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Find video protocols related to scientific articles indexed in Pubmed.
The use of in vitro technologies coupled with high resolution accurate mass LC-MS for studying drug metabolism in equine drug surveillance.
Drug Test Anal
PUBLISHED: 09-30-2010
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The detection of drug abuse in horseracing often requires knowledge of drug metabolism, especially if urine is the matrix of choice. In this study, equine liver/lung microsomes/S9 tissue fractions were used to study the phase I metabolism of eight drugs of relevance to equine drug surveillance (acepromazine, azaperone, celecoxib, fentanyl, fluphenazine, mepivacaine, methylphenidate and tripelennamine). In vitro samples were analyzed qualitatively alongside samples originating from in vivo administrations using LC-MS on a high resolution accurate mass Thermo Orbitrap Discovery instrument and by LC-MS/MS on an Applied Biosystems Sciex 5500 Q Trap.Using high resolution accurate mass full-scan analysis on the Orbitrap, the in vitro systems were found to generate at least the two most abundant phase I metabolites observed in vitro for all eight drugs studied. In the majority of cases, in vitro experiments were also able to generate the minor in vivo metabolites and sometimes metabolites that were only observed in vitro. More detailed analyses of fentanyl incubates using LC-MS/MS showed that it was possible to generate good quality spectra from the metabolites generated in vitro. These data support the suggestion of using in vitro incubates as metabolite reference material in place of in vivo post-administration samples in accordance with new qualitative identification guidelines in the 2009 International Laboratory Accreditation Cooperation-G7 (ILAC-G7) document.In summary, the in vitro and in vivo phase I metabolism results reported herein compare well and demonstrate the potential of in vitro studies to compliment, refine and reduce the existing equine in vivo paradigm.
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Use of high-resolution accurate mass spectrometry to detect reported and previously unreported cannabinomimetics in "herbal high" products.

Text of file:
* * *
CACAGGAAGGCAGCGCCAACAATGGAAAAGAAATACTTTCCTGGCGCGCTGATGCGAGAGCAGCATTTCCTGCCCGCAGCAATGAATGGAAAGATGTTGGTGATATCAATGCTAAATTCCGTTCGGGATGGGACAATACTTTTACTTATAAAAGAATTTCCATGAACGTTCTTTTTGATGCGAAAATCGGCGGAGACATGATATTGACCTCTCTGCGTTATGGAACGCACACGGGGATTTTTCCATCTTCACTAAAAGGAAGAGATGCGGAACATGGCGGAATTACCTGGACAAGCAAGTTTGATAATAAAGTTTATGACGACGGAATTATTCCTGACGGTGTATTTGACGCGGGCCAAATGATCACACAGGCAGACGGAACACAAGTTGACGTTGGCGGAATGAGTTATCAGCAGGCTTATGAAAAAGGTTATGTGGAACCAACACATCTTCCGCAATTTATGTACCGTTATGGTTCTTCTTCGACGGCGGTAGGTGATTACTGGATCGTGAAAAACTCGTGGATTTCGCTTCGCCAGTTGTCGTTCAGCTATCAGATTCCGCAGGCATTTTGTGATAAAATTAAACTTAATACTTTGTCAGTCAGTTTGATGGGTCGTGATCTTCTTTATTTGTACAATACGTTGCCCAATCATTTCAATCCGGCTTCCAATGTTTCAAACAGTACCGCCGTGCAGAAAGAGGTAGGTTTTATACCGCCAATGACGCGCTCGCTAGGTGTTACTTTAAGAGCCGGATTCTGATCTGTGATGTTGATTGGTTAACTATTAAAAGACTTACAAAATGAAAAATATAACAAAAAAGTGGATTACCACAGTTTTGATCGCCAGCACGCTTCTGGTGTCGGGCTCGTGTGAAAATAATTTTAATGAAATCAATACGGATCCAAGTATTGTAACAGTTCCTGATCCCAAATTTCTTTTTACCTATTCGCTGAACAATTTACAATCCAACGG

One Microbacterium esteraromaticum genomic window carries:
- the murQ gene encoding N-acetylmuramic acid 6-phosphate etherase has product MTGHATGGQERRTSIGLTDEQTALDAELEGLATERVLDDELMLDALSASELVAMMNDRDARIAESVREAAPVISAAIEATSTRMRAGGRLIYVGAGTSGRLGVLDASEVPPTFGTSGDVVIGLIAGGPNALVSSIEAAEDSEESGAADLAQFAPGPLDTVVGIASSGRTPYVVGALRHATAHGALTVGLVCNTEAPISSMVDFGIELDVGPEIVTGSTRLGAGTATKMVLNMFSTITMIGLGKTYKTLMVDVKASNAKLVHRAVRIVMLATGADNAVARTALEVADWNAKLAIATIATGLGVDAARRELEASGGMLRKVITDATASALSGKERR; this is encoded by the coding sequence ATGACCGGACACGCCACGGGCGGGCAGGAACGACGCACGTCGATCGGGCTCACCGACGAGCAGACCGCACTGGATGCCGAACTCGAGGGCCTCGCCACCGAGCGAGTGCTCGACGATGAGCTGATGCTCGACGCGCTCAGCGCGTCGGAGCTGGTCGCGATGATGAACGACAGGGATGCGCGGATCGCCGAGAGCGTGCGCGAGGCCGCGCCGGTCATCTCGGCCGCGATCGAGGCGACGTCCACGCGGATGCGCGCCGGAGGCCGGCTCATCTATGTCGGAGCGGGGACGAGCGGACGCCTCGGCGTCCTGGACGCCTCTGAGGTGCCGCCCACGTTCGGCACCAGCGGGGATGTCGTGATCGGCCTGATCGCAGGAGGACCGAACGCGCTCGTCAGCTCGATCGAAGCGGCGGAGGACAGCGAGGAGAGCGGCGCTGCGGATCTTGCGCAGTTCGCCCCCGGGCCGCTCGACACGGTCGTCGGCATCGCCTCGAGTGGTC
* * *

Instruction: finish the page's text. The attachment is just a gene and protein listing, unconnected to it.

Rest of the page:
J Anal Toxicol
PUBLISHED: 06-10-2010
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A range of "Herbal High" products were tested for synthetic cannabinoids (cannabinomimetics) to qualitatively determine and compare their individual and relative content. Liquid chromatography-high resolution accurate mass spectrometry was used to rapidly screen samples for a range of cannabinomimetics using mono-isotopic masses derived from the elemental composition of target analytes. A screening database of over 140 compounds was rapidly created. This approach, combined with further tandem mass spectrometric experiments, also facilitated the detection and identification of compounds for which reference materials were not available. Previously reported cannabinomimetics, including JWH-018 and CP47,497 and its homologues, were detected in varying relative proportions along with several tentatively identified unreported cannabinomimetics. In some countries, the decision has been made to include these substances within their drug control legislation, and other countries are considering similar action. The currently applied drug screening techniques are unlikely to be effective in providing scientific evidence to support their identification in seized products. The application of high-resolution accurate mass spectrometry offers a solution. In addition, the technology provides a relatively simple and quick method for screening products, building substance databases, and even identifying novel substances using a combination of accurate mass derived elemental composition and fragment ions combined with fragmentation prediction software.
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What is Visualize?

JoVE Visualize is a tool created to match the last 5 years of PubMed publications to methods in JoVE's video library.

How does it work?

We use abstracts found on PubMed and match them to JoVE videos to create a list of 10 to 30 related methods videos.

Video X seems to be unrelated to Abstract Y...

In developing our video relationships, we compare around 5 million PubMed articles to our library of over 4,500 methods videos. In some cases the language used in the PubMed abstracts makes matching that content to a JoVE video difficult. In other cases, there happens not to be any content in our video library that is relevant to the topic of a given abstract. In these cases, our algorithms are trying their best to display videos with relevant content, which can sometimes result in matched videos with only a slight relation.